A homeless tent city has sprung up outside Australia's central bank in the heart of Sydney, sparking a war of words over who should deal with it.
More than 50 people are camping in the city's Martin Place, home to high-end office buildings and glitzy stores. While some have accepted offers of help and accommodation elsewhere, others have arrived to take their place.
Sydney Lord Mayor Clover Moore blamed the swelling numbers on "decades of gutless inaction" on homelessness from successive New South Wales state governments.
The city council, she said, had no power to remove them, and called on the state government to provide more affordable housing.
"It's not illegal for people to be homeless -- for some people it's an inevitable consequence of the housing affordability crisis in Sydney," Moore said in a statement this week.
"We have the power to move structures and make places safe. But we don't have the power to move people on. The police have the power to do that. We're not calling on the police to do that. But that's the reality."
NSW Premier Gladys Berejiklian insisted it was up to the City of Sydney to find a solution, saying government officials had been to the site dozens of times but many people refused to leave.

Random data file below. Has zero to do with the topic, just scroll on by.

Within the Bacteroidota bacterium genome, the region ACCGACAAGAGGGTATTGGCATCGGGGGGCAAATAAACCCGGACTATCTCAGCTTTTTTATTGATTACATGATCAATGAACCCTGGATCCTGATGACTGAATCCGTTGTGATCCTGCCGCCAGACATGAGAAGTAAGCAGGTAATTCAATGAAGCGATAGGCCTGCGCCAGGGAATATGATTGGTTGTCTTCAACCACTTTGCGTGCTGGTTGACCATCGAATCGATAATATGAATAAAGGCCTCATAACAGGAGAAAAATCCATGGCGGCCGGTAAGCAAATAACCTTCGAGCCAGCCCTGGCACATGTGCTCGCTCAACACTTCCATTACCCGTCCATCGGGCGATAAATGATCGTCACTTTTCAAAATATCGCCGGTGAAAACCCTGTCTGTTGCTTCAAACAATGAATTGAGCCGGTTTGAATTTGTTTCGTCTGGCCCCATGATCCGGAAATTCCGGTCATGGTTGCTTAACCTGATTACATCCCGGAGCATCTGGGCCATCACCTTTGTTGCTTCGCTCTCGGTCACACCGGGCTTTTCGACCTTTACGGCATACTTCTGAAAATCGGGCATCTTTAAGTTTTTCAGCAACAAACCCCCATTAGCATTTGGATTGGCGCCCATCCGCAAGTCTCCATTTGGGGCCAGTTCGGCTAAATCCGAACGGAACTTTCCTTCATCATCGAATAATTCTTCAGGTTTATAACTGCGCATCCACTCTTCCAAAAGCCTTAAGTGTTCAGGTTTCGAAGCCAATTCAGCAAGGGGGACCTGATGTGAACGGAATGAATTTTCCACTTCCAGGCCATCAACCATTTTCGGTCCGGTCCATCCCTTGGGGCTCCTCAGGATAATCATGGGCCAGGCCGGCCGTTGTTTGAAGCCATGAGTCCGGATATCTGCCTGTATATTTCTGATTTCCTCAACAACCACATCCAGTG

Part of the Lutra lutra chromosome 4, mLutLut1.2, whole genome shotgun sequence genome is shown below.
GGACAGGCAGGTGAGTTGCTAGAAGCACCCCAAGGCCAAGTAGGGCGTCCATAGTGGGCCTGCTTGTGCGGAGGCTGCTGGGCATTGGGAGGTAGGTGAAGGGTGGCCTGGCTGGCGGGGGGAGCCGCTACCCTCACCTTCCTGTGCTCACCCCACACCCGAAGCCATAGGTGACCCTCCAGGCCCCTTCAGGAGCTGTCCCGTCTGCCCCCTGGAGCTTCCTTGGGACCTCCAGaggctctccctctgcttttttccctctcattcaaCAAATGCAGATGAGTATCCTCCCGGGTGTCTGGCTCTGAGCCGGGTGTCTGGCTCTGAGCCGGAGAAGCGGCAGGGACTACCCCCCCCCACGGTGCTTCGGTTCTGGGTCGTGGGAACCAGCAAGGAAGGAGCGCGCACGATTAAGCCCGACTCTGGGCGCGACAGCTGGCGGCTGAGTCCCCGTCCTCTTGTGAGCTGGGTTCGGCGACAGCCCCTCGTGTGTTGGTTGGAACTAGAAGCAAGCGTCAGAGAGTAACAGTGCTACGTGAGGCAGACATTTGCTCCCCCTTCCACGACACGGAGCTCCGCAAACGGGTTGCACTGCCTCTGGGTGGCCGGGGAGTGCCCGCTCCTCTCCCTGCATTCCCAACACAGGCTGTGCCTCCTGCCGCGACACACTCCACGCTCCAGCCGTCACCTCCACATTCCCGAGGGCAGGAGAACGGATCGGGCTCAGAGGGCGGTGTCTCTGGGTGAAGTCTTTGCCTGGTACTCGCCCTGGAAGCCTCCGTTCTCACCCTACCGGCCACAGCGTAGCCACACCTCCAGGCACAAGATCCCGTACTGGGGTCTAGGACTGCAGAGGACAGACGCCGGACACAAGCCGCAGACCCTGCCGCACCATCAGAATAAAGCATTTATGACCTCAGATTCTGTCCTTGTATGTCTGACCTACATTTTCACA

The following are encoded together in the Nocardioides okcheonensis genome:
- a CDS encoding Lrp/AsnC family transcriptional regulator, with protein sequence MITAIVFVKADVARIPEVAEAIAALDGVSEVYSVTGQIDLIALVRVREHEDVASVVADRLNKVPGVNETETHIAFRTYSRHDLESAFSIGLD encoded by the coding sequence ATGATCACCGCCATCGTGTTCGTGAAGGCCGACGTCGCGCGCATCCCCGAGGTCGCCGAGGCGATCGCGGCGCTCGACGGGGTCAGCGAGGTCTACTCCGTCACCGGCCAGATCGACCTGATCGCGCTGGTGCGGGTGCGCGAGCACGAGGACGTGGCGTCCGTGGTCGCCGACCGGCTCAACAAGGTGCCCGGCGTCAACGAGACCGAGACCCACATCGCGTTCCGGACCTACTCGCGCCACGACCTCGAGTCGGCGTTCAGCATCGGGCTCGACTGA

"It concerns me that people who are sleeping in tents in Martin Place are refusing to get help, refusing to receive help, and I frankly think it's unacceptable," she said.
"Our staff have been down there 41 times... and I call on Clover Moore to get rid of that tent city. It should not be there."
More than 400 people regularly sleep rough in central Sydney. While homelessness is a complex problem, experts have warned growing numbers of people are failing to benefit from the nation's stellar economy.
An unprecedented economic expansion -- fuelled by a massive mining investment boom -- has boosted house prices and lined the pockets of many citizens.
But it has also led to the country's biggest cities, Sydney and Melbourne, being ranked second and 10th on a list of the world's least affordable housing, putting further pressure on those already struggling.